[Among cervical (neck) region tumours, the thyroid lesions and the metastatic lymph nodes are the most detectable with conventional B-mode ultrasonography (US). The use of MRI and CT scans are limited because of the cost, and in case of CT, the radiation. With the introduction and constant development of sonoelastography, we have in our hands a new imaging procedure which is cheap, fast and harmless, yet giving more information to the examiner than conventional US. The elastographic examination of thyroid lesions is a more explored area than the elastographic visualisation of cervical lymph nodes. The ‘off-line’ elastography showed the highest accuracy allowing to calculate and analyse the strain index of cervical lymph nodes - strain index > 1.5 (85% sensitivity, 98% specificity) - but the ‘off-line’ processing of US elastograms is still too time consuming to be used in busy clinical settings. During the examinations of the thyroid gland both real-time and off-line processed strain imaging were used. An Italian team made a great leap forward as they standardized the degree of distorsion under the application of the external force. Then using the Ueno and Itoh elasticity score they achieved remarkable accuracy with real-time sonoelastography (P <0.0001). On the other hand only those organs are suitable for the US elastography characterization which can be slightly compressed, consequently the examination of a lesion with calcified shell cannot give useful information. Near to the pulsating arteries substantial amounts of decorrelation noise may appear and the examiner has to pay attention what structures are in the ROI box since the sonoelastography method assumes computations relative to the average strain inside the box. To detect a follicular carcinoma in the thyroid gland remains a big challenge. Despite of the limitations most researchers agree on the fact that sonoelastography is a perfect tool to use in addition to the conventional US examination. B-mode US combined with sonoelastography raised the accuracy in differentiation in all cases. With this modality it is also possible to deduce the number of cases when healthy lymph nodes or tissue peaces are taken for biopsy during FNAB.]

Hungarian Radiology

[Vadon Gábor professor’s photo exhibition - Sopron Ultrasound Days, October 2009.]


Hungarian Radiology

[General Assembly of the Pediatric Section of the Society of Hungarian Radiologists - Szeged, September 11th, 2009.]


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Hungarian Radiology

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Hungarian Radiology

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Hungarian Radiology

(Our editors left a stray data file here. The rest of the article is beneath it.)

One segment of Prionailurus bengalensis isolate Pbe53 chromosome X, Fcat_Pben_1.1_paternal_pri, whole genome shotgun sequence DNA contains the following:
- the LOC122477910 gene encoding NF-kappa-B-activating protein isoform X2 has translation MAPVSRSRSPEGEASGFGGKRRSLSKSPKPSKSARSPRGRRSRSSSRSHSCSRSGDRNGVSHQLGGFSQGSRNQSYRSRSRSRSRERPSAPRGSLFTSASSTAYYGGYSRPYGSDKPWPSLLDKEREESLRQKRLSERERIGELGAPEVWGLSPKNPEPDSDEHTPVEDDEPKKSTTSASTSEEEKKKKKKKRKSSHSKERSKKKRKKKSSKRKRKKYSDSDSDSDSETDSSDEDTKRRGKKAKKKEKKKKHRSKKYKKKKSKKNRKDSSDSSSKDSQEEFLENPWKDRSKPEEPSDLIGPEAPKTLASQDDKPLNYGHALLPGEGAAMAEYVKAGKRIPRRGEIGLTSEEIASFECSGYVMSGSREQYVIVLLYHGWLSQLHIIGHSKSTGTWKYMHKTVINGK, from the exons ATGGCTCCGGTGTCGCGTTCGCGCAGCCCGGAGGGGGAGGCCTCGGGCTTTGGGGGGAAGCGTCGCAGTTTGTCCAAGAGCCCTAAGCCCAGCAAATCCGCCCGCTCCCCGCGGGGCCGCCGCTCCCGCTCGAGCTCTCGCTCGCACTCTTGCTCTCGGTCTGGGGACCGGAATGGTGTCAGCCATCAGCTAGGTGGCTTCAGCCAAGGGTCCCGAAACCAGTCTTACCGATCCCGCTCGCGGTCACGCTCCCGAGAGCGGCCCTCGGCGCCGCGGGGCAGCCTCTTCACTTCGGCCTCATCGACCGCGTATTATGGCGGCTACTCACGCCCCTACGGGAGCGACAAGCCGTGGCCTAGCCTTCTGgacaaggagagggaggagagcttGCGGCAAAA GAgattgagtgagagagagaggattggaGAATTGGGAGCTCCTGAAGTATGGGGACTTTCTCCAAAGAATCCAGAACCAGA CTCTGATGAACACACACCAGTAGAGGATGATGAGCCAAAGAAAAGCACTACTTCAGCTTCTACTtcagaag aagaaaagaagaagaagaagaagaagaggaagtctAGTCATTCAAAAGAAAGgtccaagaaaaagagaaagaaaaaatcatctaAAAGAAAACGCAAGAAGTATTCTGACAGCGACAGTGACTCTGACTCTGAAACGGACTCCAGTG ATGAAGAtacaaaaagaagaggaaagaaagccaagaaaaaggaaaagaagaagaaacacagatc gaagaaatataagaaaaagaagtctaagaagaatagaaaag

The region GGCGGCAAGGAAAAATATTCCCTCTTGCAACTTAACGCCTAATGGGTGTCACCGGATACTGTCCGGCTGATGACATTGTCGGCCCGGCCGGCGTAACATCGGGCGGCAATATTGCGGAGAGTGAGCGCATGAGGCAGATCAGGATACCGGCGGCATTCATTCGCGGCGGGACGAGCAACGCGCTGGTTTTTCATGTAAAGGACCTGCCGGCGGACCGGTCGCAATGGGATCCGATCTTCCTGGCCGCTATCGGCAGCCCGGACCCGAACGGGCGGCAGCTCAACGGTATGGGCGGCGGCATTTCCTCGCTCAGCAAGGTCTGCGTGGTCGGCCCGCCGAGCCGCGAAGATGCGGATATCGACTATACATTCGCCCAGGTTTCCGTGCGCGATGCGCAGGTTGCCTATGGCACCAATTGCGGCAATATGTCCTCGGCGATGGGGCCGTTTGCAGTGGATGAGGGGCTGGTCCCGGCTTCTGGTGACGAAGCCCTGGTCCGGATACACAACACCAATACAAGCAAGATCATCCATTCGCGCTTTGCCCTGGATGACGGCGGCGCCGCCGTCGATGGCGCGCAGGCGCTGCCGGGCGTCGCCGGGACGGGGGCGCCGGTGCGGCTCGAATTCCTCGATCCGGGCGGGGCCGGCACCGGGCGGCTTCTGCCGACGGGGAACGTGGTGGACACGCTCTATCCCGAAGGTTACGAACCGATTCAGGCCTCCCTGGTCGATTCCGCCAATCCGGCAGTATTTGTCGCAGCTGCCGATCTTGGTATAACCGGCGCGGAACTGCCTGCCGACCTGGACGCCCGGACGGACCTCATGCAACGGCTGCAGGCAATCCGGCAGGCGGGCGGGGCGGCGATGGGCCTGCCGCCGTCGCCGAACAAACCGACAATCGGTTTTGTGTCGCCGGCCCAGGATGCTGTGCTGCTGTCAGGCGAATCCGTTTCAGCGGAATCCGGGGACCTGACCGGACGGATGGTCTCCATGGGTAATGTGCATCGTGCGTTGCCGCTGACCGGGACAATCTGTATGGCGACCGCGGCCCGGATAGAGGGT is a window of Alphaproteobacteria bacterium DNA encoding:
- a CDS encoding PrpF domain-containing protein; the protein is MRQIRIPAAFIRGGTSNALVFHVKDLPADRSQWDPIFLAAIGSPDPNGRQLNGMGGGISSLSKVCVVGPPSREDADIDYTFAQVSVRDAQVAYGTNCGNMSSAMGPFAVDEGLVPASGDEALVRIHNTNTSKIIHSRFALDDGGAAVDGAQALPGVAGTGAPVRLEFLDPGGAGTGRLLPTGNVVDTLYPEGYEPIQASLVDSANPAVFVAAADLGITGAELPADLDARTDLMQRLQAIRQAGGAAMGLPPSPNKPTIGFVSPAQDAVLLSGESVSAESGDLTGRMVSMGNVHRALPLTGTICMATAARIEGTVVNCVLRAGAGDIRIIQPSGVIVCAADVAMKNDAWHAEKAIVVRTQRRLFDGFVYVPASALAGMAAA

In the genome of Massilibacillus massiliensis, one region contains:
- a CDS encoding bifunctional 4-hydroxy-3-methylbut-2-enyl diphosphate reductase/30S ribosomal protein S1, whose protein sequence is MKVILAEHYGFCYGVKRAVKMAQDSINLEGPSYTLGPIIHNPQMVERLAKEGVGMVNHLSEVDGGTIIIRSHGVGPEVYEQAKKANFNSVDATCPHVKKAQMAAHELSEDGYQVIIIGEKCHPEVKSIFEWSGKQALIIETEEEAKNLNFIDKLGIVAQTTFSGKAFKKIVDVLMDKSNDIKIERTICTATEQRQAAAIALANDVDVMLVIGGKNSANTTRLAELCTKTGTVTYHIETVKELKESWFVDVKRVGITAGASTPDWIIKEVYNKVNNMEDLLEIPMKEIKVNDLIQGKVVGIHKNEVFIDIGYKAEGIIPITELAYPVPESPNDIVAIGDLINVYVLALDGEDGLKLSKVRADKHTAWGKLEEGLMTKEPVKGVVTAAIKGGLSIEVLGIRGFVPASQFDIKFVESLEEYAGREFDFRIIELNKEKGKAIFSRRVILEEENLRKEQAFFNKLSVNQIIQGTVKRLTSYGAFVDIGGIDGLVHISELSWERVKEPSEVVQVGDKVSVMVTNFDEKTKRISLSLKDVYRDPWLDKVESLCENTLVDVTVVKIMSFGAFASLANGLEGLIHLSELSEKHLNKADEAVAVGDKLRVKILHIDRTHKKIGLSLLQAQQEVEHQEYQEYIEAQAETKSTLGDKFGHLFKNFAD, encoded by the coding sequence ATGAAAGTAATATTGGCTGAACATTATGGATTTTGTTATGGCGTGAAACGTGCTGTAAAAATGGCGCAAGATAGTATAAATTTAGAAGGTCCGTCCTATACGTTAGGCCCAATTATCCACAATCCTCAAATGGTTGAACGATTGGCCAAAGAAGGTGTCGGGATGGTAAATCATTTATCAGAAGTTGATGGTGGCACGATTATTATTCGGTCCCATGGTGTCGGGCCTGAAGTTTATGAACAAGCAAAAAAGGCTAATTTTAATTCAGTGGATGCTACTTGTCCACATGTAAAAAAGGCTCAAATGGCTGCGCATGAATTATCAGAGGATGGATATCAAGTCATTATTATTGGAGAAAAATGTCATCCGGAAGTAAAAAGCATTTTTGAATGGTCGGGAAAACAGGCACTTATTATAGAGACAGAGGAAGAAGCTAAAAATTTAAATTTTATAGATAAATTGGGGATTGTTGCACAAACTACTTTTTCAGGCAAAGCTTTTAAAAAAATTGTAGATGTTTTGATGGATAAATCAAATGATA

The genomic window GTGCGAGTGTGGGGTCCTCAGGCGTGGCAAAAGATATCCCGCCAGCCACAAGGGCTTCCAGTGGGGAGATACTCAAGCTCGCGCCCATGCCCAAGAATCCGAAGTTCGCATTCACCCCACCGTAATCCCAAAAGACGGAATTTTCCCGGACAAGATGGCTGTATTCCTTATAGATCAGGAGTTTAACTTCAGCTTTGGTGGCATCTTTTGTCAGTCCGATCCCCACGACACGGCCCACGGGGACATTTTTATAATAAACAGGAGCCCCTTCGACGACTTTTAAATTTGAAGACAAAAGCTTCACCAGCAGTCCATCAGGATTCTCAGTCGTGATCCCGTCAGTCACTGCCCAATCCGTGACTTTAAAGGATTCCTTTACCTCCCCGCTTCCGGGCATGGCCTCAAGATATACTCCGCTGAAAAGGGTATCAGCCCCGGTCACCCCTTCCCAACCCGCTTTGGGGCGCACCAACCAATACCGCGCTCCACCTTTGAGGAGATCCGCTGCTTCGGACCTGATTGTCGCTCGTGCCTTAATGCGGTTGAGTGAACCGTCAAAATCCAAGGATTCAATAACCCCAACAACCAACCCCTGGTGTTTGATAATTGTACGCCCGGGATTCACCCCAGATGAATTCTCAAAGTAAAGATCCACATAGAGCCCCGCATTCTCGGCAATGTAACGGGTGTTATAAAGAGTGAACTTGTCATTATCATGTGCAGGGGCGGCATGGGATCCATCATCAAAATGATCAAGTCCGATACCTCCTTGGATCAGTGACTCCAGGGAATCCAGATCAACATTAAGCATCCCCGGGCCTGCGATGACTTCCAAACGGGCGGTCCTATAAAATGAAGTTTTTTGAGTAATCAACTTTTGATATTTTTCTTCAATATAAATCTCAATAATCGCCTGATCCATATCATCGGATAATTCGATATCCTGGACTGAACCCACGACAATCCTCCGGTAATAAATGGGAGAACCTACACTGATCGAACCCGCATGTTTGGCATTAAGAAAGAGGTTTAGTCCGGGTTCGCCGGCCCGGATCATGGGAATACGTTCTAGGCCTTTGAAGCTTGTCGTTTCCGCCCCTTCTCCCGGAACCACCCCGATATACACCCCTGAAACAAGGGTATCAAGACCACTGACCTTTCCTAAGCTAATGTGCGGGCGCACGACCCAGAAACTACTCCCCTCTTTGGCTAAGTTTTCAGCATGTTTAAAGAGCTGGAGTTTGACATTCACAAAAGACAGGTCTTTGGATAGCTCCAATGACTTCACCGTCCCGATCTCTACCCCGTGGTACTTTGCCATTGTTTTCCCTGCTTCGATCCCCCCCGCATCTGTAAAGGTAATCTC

[Pelvic computed tomography in staging of prostate cancer before surgery]

BERCZI Csaba, TÓTH György, VARGA Attila, FLASKÓ Tibor, KOLLÁR József, TÓTH Csaba

[PURPOSE - The aim of the study was to measure the sensitivity and specificity of computed tomography for local staging in patients underwent radical perineal prostatectomy. PATIENTS AND METHODS - 160 patients were involved in the study. Rectal digital examination, measurement of prostate specific antigen, prostate biopsy, CT, ultrasound, chest X-ray examination and bone scintigraphy were performed in every case before radical prostatectomy. RESULTS - The average preoperative prostate specific antigen concentration was 15.8 ng/ml before surgery. The average Gleason score of biopsies was 3.19. CT showed extraprostatic infiltration in 14 patients (pericapsular invasion n: 6, seminal vesicula n: 3, bladder infiltration n: 5, lymph node metastasis n: 2). The histological examination proved extraprostatic invasion of the tumour in 35 cases (pericapsular invasion n: 35, seminal vesicula n: 25, bladder infiltration n: 5). The cancer was localized in the prostate in 125 patients. Sensitivity and specificity of CT for pericapsular invasion were 14% and 98%, for infiltration of seminal vesicula 12% and 100%, and for bladder infiltration 20% and 97%. There was not a significant difference between the prostate specific antigen values (p=0.94) in cases when the tumour was confined to the prostate and when the cancer showed extraprostatic infiltration. There was significant difference between the Gleason score values between the two groups (p=0.008). CONCLUSION - The sensitivity of CT for local spread of prostate cancer is very low, thus CT is not a suitable method for the local staging before surgery.]